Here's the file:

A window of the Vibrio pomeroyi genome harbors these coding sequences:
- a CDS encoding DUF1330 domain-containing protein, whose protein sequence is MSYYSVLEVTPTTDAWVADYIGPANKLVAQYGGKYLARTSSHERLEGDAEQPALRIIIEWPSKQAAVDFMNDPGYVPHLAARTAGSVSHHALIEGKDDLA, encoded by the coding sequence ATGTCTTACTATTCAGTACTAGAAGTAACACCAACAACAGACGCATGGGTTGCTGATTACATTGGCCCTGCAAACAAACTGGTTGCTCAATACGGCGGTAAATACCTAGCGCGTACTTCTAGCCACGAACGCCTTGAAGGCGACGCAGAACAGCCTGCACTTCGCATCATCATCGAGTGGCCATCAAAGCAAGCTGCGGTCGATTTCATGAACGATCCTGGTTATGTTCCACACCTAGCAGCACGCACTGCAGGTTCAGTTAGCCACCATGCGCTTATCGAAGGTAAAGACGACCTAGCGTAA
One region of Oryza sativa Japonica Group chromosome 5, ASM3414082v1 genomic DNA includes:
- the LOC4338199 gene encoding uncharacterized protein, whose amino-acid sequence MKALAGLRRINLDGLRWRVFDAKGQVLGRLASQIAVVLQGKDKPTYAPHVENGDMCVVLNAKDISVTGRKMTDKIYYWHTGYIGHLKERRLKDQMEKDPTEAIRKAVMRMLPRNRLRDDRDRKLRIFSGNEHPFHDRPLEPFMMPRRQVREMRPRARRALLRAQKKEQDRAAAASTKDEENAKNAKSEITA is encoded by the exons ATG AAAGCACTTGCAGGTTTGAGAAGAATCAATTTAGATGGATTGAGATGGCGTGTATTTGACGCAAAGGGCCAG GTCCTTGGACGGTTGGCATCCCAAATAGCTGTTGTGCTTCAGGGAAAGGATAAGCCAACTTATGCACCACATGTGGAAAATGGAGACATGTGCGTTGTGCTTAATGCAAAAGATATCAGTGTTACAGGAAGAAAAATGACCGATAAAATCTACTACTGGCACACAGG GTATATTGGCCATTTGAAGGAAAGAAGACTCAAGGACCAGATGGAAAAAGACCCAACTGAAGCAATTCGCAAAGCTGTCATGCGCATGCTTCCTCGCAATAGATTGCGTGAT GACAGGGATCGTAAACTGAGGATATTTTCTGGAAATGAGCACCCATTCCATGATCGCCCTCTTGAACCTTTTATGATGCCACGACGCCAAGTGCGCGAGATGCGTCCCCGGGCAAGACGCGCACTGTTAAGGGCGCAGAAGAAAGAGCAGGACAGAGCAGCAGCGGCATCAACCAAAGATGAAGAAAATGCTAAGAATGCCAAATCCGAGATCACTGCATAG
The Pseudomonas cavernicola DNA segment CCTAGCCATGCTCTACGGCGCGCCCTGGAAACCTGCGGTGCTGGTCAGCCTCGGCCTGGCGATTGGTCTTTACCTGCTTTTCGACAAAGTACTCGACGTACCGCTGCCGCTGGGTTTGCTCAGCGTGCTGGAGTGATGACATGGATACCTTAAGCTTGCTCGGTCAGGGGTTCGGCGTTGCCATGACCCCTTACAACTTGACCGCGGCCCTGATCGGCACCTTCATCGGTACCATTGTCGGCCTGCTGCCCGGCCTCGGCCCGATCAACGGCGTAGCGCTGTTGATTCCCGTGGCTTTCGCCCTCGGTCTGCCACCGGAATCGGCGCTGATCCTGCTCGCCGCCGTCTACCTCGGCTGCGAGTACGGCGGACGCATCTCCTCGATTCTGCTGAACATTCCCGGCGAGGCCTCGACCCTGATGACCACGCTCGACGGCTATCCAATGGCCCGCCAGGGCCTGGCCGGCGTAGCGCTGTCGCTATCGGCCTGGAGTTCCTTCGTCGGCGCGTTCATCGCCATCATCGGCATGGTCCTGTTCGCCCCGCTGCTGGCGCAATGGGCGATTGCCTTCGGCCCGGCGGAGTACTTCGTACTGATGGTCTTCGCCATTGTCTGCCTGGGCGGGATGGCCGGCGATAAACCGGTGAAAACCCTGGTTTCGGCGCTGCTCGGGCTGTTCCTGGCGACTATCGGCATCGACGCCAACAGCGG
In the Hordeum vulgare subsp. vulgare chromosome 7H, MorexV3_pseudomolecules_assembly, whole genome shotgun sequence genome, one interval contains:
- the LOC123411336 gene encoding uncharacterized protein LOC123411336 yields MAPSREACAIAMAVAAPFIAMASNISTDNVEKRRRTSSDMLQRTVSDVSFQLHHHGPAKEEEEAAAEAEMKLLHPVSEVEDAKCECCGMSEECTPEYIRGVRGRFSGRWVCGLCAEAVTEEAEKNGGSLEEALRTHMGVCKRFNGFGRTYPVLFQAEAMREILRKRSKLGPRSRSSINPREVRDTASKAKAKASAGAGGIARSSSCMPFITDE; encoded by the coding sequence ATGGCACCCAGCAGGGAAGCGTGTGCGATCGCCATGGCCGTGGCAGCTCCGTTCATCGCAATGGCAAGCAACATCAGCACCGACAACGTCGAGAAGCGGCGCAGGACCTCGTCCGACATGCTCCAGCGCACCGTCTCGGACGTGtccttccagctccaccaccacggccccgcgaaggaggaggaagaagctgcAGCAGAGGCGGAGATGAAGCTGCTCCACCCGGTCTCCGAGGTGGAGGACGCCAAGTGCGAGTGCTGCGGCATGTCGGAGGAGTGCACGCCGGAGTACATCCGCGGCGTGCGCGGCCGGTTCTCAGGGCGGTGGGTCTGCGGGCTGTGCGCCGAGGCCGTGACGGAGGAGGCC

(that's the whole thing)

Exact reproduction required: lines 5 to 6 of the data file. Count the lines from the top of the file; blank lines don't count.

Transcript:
The Pseudomonas cavernicola DNA segment CCTAGCCATGCTCTACGGCGCGCCCTGGAAACCTGCGGTGCTGGTCAGCCTCGGCCTGGCGATTGGTCTTTACCTGCTTTTCGACAAAGTACTCGACGTACCGCTGCCGCTGGGTTTGCTCAGCGTGCTGGAGTGATGACATGGATACCTTAAGCTTGCTCGGTCAGGGGTTCGGCGTTGCCATGACCCCTTACAACTTGACCGCGGCCCTGATCGGCACCTTCATCGGTACCATTGTCGGCCTGCTGCCCGGCCTCGGCCCGATCAACGGCGTAGCGCTGTTGATTCCCGTGGCTTTCGCCCTCGGTCTGCCACCGGAATCGGCGCTGATCCTGCTCGCCGCCGTCTACCTCGGCTGCGAGTACGGCGGACGCATCTCCTCGATTCTGCTGAACATTCCCGGCGAGGCCTCGACCCTGATGACCACGCTCGACGGCTATCCAATGGCCCGCCAGGGCCTGGCCGGCGTAGCGCTGTCGCTATCGGCCTGGAGTTCCTTCGTCGGCGCGTTCATCGCCATCATCGGCATGGTCCTGTTCGCCCCGCTGCTGGCGCAATGGGCGATTGCCTTCGGCCCGGCGGAGTACTTCGTACTGATGGTCTTCGCCATTGTCTGCCTGGGCGGGATGGCCGGCGATAAACCGGTGAAAACCCTGGTTTCGGCGCTGCTCGGGCTGTTCCTGGCGACTATCGGCATCGACGCCAACAGCGG
In the Hordeum vulgare subsp. vulgare chromosome 7H, MorexV3_pseudomolecules_assembly, whole genome shotgun sequence genome, one interval contains: